To further test the apparent beneficial effect of omega-3 fatty acids, the researchers studied mice fed a diet modeled after a traditional Japanese diet (more omega-3 than omega-6 fatty acids) and mice fed a diet modeled after a traditional Western diet (lower amounts of omega-3 fatty acids). In addition, they studied mice genetically altered with a gene which mammals normally lack that converts omega-6 into omega-3 fatty acids. They found that the mice with higher amounts of omega-3 had a nearly 50 percent decrease in retinopathy.
Omega-3 fatty acids create chemical compounds known as bioactive mediators, which protect against the growth of abnormal blood vessels, a condition that characterizes some forms of retinopathy. In part, this occurs because these mediators suppress a type of inflammatory protein called tumor necrosis factor alpha (TNF-alpha). TNF-alpha is found in one type of cell, called microglia, that can be closely associated with retinal blood vessels.
"The retina has one of the highest concentrations of omega-3 fatty acids in the body," said lead author and NEI fellowship recipient Kip M. Connor, Ph.D., a postdoctoral research fellow at Children's Hospital Boston. "Given this, it is remarkable that with only a two percent change in dietary omega-3 intake, we observed an approximate 40-50 percent decrease in retinopathy severity."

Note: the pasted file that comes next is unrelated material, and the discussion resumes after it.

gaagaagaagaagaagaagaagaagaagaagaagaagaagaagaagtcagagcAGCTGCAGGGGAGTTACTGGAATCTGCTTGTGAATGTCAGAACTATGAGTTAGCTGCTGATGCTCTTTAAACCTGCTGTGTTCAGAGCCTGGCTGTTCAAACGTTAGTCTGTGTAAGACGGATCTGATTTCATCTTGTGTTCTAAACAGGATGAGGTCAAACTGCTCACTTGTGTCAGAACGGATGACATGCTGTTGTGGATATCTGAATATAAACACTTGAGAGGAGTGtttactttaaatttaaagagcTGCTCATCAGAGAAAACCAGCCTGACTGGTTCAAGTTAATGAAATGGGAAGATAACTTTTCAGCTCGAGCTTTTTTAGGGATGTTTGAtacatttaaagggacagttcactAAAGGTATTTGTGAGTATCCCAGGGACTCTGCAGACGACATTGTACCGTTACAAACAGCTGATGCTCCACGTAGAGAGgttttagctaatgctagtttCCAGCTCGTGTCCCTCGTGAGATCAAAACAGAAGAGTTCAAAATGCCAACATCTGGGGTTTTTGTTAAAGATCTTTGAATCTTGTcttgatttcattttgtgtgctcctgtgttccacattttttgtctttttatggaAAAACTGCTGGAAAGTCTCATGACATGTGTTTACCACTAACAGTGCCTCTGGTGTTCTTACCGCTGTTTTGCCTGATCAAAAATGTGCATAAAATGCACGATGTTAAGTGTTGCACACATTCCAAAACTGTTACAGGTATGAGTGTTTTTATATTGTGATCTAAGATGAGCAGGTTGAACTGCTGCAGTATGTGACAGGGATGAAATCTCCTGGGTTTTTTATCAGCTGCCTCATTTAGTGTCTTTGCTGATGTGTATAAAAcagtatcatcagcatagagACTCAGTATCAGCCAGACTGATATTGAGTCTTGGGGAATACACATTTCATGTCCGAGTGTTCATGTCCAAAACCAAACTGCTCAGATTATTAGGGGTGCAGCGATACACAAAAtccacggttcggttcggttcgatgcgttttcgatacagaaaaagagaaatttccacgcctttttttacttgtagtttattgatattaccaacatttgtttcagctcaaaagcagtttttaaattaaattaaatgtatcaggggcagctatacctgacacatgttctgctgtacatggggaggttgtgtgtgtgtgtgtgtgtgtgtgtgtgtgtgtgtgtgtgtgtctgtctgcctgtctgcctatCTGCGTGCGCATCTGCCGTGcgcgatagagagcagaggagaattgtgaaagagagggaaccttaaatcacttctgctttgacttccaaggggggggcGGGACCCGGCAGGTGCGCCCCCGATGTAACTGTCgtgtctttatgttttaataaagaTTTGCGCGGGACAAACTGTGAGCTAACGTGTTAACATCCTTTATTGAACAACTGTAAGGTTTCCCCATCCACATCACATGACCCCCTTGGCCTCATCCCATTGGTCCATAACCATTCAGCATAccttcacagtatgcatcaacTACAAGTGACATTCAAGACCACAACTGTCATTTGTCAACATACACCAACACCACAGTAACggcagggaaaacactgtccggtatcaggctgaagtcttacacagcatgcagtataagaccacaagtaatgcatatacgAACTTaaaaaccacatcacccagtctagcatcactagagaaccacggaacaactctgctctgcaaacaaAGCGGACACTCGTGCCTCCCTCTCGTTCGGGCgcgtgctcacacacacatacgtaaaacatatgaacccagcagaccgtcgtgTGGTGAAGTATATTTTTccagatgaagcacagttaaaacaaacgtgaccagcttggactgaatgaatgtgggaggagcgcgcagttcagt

"Our findings represent new evidence suggesting the possibility that omega-3 fatty acids act as protective factors in diseases that affect retinal blood vessels," said John Paul SanGiovanni, Sc.D., NEI staff scientist and the other lead author of the study. "This is a major conceptual advance in the effort to identify modifiable factors that may influence inflammatory processes implicated in the development of common sight-threatening retinal diseases."
These study results, SanGiovanni emphasized, are important because they provide a reasonable biological explanation for findings from a number of human studies on diet and retinal disease, and they identify low-cost and widely available nutrient-based treatment approaches that may show merit in future research on diseases that damage retinal blood vessels and nerve cells.